Should Lawyers Talk to Recruiters about Job Opportunities?
A couple of weeks ago, I got a message on LinkedIn from a headhunter asking if she could talk to me about an available job with another firm in town. I’m happy where I’m at and not interested in moving, but I told her I would talk to her anyway. I’ve long tried to operate by a philosophy that I will not blindly turn away an opportunity.
The next day she called and told me all about the job opportunity. She then asked what it would take to get me away from my current firm. I told her what a difficult question that is because of all the things I like about my current situation: I bill a lot of hours, but I’m able to work with a lot of autonomy. My firm gives me the support I need to develop my own business. No one is taking roll every day to make sure I’m at my desk from 8:00-5:00; if I need to leave at 3:00 for childcare reasons, no one is going to harass me about that. I’m surrounded by good people who are good lawyers.
When I finished telling her about my firm, the recruiter sat silently on the other end of the phone for a minute before saying, “So you’re telling me it would take a unicorn.” The rest of our conversation was pretty short after that. The job she was calling about was just a regular workhorse. No horns or magical powers.
Why Should Lawyers Talk to Recruiters about Job Opportunities?
I think there are two reasons lawyers should talk to recruiters if called: networking and understanding your market value.
We should always be open to expanding our professional network. The legal job market can be volatile, and you never know when someone you’ve met along the way may be in a position to help you at a later time. It’s possible (God forbid) my situation at my current firm could change – a major client could leave resulting in insufficient work, or leadership could shift causing an unpleasant environment – and I could need a way out. If I haven’t taken the opportunity to meet people and hear their offers even when I was content with my situation, then I’m not going to have any resources available when I’m looking to make a change.
Understanding your market value can be tricky, especially as you become an older associate and near the practice length where you expect to receive a partnership offer. Hopefully, you’re at a place where there’s a clear path to partnership and open dialogue about what is necessary for your to make partner. But even if you are, no two firms are alike. And your value at one firm may not reflect what it would be at another. The best way to understand your worth is to have conversations with recruiters and headhunters who are in the business of fitting lawyers to job opportunities. They, more than anyone else, can aid you in self-evaluation of your skills to pair it with your appropriate place in the market.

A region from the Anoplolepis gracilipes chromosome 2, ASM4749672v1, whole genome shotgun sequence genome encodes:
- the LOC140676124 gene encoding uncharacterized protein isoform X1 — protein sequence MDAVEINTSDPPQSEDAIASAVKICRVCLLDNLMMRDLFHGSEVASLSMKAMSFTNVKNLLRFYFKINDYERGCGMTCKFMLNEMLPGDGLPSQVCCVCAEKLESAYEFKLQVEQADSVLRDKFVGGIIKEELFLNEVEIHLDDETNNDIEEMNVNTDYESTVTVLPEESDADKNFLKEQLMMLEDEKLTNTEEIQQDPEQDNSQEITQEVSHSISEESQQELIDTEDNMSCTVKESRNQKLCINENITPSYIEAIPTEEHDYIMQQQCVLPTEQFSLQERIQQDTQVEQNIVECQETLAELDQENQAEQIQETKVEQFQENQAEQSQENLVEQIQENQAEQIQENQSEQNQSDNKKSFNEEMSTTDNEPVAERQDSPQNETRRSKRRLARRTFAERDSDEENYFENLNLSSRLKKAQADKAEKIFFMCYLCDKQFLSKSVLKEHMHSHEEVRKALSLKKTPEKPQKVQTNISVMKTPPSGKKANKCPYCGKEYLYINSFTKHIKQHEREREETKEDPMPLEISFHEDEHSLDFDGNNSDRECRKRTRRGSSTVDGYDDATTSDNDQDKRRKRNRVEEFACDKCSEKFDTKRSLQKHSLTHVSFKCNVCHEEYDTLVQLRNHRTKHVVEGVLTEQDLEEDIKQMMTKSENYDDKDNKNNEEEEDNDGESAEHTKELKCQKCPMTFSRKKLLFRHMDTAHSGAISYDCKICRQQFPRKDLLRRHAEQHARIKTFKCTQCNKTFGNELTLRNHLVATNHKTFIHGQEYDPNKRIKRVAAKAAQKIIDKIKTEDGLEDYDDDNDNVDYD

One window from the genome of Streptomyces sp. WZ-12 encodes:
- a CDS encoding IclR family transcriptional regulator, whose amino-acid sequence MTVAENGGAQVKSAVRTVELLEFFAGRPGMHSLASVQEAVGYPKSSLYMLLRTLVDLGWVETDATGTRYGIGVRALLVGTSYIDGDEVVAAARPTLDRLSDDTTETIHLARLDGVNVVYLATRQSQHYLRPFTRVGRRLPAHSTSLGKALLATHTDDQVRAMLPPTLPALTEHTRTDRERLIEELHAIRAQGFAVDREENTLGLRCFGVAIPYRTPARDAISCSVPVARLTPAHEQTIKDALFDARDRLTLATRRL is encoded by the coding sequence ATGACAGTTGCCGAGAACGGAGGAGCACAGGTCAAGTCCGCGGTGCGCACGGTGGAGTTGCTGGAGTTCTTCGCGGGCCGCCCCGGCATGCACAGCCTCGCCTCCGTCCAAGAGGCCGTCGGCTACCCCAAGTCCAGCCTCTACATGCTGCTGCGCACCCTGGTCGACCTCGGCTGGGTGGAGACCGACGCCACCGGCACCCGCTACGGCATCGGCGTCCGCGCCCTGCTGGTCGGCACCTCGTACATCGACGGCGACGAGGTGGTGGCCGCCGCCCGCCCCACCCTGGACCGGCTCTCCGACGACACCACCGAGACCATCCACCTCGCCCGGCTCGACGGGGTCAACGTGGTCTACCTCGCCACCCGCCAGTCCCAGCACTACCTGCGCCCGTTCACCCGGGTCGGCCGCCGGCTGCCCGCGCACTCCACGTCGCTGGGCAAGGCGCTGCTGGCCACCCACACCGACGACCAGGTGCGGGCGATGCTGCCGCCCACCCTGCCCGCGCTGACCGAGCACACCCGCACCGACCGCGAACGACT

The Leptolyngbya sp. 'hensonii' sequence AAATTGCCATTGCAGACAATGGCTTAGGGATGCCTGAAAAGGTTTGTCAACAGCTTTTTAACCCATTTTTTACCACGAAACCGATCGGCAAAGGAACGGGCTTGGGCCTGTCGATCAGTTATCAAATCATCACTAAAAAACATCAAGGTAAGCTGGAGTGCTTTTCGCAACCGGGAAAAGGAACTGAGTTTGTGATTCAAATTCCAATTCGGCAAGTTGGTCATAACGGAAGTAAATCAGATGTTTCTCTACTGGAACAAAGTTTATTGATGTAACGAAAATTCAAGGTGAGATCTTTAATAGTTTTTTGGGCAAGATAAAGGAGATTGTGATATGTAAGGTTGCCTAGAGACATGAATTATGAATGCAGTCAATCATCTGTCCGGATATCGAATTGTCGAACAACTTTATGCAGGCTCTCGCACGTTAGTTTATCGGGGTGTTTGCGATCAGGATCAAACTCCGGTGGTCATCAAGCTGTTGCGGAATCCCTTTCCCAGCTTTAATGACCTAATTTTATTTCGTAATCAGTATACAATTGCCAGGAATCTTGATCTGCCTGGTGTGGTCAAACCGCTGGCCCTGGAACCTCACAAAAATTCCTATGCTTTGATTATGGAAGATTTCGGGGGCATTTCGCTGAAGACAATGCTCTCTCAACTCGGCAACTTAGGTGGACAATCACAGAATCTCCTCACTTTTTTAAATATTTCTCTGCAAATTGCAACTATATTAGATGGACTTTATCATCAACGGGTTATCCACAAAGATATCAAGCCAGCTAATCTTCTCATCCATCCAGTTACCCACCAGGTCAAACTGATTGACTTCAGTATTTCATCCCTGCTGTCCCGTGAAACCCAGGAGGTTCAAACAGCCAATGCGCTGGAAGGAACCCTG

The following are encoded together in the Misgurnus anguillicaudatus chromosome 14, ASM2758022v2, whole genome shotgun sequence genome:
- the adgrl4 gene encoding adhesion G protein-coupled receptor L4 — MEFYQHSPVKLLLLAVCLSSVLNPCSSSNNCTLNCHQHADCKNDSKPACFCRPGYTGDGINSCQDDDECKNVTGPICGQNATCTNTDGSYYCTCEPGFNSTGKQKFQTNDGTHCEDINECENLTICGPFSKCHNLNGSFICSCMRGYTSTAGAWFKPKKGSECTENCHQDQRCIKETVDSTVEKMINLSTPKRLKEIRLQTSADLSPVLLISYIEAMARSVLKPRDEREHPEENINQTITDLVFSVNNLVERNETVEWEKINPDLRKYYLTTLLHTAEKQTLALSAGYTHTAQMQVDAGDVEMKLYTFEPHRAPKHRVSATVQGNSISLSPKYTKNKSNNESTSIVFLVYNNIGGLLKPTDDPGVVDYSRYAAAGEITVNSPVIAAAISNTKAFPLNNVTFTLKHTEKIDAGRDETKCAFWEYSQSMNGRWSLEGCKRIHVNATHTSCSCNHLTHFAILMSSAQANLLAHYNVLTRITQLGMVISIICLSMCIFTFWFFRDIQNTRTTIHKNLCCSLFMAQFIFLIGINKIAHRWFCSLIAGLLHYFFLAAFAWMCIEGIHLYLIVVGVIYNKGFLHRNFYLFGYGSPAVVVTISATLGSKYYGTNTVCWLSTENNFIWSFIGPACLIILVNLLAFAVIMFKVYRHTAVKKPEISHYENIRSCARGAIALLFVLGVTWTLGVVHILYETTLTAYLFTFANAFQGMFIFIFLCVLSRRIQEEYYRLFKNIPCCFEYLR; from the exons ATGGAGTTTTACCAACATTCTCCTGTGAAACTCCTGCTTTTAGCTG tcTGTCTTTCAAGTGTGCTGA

How Should Firms Feel about their Lawyers Talking to Recruiters?
While I am advocating here that you should hear out folks who approach you with opportunities, that advice comes with the disclaimer that not all firms are going to appreciate you doing so. There are certainly firms that will put a lawyer on the curb who is audacious enough to hear out another job offer, so you should be mindful of that, if you’re at a firm likely to have those sentiments.
I firmly believe that law firms should not be averse to their lawyers talking to recruiters. First, a firm should be developing good lawyers, such that other firms recognize your firm as a breeding ground for talent. You want to be the kind of firm that other firms are trying to hire your lawyers away from you. There’s a maxim that’s been floating around for years with no clear source of attribution – a CFO comments to the CEO, “What happens if we train our employees and they leave?” The CEO replies, “What happens if we don’t and they stay?” You’ll receive no higher compliment about the people who work for you than knowing that others want them.
Secondly, if firms are developing good lawyers who they want to retain, they should have the environment and compensation structure to keep those lawyers around. There will always be some attrition. Some people are always looking for the next, best thing that they think is just beyond the horizon. But there are as many people who are reticent to leave a good situation. So a firm with a good atmosphere that pays its people fairly should be confident enough to allow its people to talk to recruiters and accept the compliment that they raised up another good attorney who is coveted by other firms.
Photo by U.S. Army.